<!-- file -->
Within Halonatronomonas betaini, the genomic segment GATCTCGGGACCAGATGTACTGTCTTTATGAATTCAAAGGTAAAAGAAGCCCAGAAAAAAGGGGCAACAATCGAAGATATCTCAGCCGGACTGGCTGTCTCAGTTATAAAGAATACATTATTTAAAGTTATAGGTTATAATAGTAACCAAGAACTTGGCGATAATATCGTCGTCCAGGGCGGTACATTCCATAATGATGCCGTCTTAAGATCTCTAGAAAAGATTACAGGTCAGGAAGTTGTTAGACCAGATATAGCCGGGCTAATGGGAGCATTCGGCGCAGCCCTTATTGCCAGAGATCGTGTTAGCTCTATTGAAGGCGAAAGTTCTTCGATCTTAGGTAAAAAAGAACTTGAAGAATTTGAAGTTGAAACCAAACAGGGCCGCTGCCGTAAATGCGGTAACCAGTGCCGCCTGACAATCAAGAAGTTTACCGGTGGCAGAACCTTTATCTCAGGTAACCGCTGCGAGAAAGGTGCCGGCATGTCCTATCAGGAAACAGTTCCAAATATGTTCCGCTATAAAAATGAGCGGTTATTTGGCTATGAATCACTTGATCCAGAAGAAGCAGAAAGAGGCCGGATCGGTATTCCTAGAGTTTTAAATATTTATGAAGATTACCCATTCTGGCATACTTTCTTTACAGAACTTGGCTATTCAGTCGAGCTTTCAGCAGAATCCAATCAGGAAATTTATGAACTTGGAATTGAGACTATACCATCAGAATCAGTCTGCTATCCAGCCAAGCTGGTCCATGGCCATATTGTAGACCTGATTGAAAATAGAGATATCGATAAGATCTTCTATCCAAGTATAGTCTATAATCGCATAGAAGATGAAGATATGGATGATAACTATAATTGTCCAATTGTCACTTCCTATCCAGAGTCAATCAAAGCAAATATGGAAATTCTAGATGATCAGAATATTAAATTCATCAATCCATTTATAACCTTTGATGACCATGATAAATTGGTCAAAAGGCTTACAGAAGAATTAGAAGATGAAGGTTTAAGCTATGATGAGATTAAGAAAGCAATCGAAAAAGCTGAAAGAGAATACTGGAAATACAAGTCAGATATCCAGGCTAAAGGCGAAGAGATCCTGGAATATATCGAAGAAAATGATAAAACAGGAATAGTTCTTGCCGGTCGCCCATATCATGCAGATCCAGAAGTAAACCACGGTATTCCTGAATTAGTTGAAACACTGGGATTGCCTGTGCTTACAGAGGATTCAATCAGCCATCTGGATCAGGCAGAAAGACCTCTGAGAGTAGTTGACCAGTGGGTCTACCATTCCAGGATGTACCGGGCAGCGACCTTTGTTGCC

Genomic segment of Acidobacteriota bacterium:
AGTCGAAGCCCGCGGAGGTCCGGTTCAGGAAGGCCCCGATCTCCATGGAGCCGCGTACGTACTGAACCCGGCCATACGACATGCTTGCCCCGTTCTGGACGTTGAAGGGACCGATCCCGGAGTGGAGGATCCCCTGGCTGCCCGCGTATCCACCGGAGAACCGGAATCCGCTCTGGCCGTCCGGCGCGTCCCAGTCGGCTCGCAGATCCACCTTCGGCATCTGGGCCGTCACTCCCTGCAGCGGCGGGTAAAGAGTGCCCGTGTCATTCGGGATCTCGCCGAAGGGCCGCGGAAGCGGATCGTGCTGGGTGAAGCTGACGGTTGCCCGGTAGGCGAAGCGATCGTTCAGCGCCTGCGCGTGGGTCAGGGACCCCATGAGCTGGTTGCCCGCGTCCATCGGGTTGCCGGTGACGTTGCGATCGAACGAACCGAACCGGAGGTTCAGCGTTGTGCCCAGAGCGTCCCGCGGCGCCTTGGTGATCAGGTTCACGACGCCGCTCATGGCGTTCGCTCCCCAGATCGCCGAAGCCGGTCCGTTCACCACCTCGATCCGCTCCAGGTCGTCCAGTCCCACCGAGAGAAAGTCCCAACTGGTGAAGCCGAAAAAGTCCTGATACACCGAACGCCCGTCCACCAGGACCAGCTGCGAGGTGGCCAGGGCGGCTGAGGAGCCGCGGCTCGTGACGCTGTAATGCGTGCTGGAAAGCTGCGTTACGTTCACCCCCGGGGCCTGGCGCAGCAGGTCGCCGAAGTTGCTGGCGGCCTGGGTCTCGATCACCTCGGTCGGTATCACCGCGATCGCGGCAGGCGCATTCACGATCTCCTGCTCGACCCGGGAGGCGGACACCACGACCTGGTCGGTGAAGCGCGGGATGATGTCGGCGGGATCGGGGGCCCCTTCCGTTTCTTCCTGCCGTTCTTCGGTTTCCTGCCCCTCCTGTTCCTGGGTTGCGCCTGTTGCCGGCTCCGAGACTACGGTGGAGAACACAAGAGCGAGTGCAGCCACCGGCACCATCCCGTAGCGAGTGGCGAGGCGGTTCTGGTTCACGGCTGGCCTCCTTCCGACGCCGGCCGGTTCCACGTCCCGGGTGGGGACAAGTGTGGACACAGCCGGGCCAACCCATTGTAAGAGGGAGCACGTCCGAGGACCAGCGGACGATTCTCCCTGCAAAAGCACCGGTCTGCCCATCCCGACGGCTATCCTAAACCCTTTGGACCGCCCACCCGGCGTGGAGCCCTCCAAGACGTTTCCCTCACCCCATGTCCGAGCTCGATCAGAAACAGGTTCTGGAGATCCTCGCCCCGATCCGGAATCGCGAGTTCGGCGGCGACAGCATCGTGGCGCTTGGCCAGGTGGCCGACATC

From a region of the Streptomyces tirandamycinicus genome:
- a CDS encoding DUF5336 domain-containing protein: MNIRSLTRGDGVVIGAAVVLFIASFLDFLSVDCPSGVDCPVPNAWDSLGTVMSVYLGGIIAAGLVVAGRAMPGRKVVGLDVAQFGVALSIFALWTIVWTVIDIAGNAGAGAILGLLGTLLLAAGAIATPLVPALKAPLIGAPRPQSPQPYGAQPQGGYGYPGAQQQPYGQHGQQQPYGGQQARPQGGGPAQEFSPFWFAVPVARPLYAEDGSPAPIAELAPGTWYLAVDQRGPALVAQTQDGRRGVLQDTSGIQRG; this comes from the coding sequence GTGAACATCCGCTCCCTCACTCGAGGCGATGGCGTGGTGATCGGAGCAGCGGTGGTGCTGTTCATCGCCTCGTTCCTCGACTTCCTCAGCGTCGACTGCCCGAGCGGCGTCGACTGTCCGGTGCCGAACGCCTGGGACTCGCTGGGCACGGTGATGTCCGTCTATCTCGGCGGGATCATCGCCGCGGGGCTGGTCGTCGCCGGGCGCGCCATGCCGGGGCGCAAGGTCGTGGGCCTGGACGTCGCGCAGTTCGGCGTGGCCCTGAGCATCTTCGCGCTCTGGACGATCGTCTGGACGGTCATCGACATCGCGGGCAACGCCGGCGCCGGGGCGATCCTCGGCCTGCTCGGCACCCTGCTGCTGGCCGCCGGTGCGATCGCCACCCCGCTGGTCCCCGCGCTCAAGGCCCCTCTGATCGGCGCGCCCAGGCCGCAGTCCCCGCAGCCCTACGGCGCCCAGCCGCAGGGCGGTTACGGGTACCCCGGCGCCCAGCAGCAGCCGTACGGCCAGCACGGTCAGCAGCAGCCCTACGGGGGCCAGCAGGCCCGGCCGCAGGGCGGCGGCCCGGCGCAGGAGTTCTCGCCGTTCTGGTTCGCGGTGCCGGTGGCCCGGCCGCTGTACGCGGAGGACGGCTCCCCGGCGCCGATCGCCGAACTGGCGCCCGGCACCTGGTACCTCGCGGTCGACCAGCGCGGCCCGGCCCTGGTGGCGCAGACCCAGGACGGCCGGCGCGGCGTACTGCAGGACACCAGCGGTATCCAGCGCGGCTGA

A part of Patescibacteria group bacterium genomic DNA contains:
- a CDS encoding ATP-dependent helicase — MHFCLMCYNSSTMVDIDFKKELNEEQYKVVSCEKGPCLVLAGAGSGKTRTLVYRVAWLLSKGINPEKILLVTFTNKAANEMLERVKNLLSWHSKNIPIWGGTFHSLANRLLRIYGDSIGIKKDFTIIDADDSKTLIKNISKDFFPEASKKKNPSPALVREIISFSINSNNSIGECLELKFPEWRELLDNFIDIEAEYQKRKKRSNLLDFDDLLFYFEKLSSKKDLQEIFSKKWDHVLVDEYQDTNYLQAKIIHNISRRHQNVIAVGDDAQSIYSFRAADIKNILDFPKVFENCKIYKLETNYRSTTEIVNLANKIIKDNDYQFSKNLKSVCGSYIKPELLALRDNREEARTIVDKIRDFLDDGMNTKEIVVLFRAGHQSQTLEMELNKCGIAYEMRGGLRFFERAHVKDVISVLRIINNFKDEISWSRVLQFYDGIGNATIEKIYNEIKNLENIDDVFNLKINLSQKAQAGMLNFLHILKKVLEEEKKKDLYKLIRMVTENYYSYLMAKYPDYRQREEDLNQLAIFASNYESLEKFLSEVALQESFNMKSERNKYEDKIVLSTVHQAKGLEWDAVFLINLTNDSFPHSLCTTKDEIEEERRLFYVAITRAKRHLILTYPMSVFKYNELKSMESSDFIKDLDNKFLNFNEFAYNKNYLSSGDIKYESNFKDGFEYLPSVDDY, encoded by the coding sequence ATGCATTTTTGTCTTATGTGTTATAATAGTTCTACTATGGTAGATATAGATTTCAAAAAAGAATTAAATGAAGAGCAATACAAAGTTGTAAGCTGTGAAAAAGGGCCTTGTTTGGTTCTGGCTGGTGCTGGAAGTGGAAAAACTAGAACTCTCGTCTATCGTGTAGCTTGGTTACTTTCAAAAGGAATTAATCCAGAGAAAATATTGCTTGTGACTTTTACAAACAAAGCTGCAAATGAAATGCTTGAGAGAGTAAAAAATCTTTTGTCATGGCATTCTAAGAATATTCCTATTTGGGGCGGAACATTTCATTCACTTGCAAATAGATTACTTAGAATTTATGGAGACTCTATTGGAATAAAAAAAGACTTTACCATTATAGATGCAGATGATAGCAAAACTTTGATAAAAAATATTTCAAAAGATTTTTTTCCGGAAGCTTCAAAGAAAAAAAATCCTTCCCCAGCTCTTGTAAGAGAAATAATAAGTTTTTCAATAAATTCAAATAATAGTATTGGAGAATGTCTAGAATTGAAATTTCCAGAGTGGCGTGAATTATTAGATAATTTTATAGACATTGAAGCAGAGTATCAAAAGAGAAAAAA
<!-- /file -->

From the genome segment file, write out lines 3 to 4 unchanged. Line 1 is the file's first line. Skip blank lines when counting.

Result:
AGTCGAAGCCCGCGGAGGTCCGGTTCAGGAAGGCCCCGATCTCCATGGAGCCGCGTACGTACTGAACCCGGCCATACGACATGCTTGCCCCGTTCTGGACGTTGAAGGGACCGATCCCGGAGTGGAGGATCCCCTGGCTGCCCGCGTATCCACCGGAGAACCGGAATCCGCTCTGGCCGTCCGGCGCGTCCCAGTCGGCTCGCAGATCCACCTTCGGCATCTGGGCCGTCACTCCCTGCAGCGGCGGGTAAAGAGTGCCCGTGTCATTCGGGATCTCGCCGAAGGGCCGCGGAAGCGGATCGTGCTGGGTGAAGCTGACGGTTGCCCGGTAGGCGAAGCGATCGTTCAGCGCCTGCGCGTGGGTCAGGGACCCCATGAGCTGGTTGCCCGCGTCCATCGGGTTGCCGGTGACGTTGCGATCGAACGAACCGAACCGGAGGTTCAGCGTTGTGCCCAGAGCGTCCCGCGGCGCCTTGGTGATCAGGTTCACGACGCCGCTCATGGCGTTCGCTCCCCAGATCGCCGAAGCCGGTCCGTTCACCACCTCGATCCGCTCCAGGTCGTCCAGTCCCACCGAGAGAAAGTCCCAACTGGTGAAGCCGAAAAAGTCCTGATACACCGAACGCCCGTCCACCAGGACCAGCTGCGAGGTGGCCAGGGCGGCTGAGGAGCCGCGGCTCGTGACGCTGTAATGCGTGCTGGAAAGCTGCGTTACGTTCACCCCCGGGGCCTGGCGCAGCAGGTCGCCGAAGTTGCTGGCGGCCTGGGTCTCGATCACCTCGGTCGGTATCACCGCGATCGCGGCAGGCGCATTCACGATCTCCTGCTCGACCCGGGAGGCGGACACCACGACCTGGTCGGTGAAGCGCGGGATGATGTCGGCGGGATCGGGGGCCCCTTCCGTTTCTTCCTGCCGTTCTTCGGTTTCCTGCCCCTCCTGTTCCTGGGTTGCGCCTGTTGCCGGCTCCGAGACTACGGTGGAGAACACAAGAGCGAGTGCAGCCACCGGCACCATCCCGTAGCGAGTGGCGAGGCGGTTCTGGTTCACGGCTGGCCTCCTTCCGACGCCGGCCGGTTCCACGTCCCGGGTGGGGACAAGTGTGGACACAGCCGGGCCAACCCATTGTAAGAGGGAGCACGTCCGAGGACCAGCGGACGATTCTCCCTGCAAAAGCACCGGTCTGCCCATCCCGACGGCTATCCTAAACCCTTTGGACCGCCCACCCGGCGTGGAGCCCTCCAAGACGTTTCCCTCACCCCATGTCCGAGCTCGATCAGAAACAGGTTCTGGAGATCCTCGCCCCGATCCGGAATCGCGAGTTCGGCGGCGACAGCATCGTGGCGCTTGGCCAGGTGGCCGACATC

From a region of the Streptomyces tirandamycinicus genome: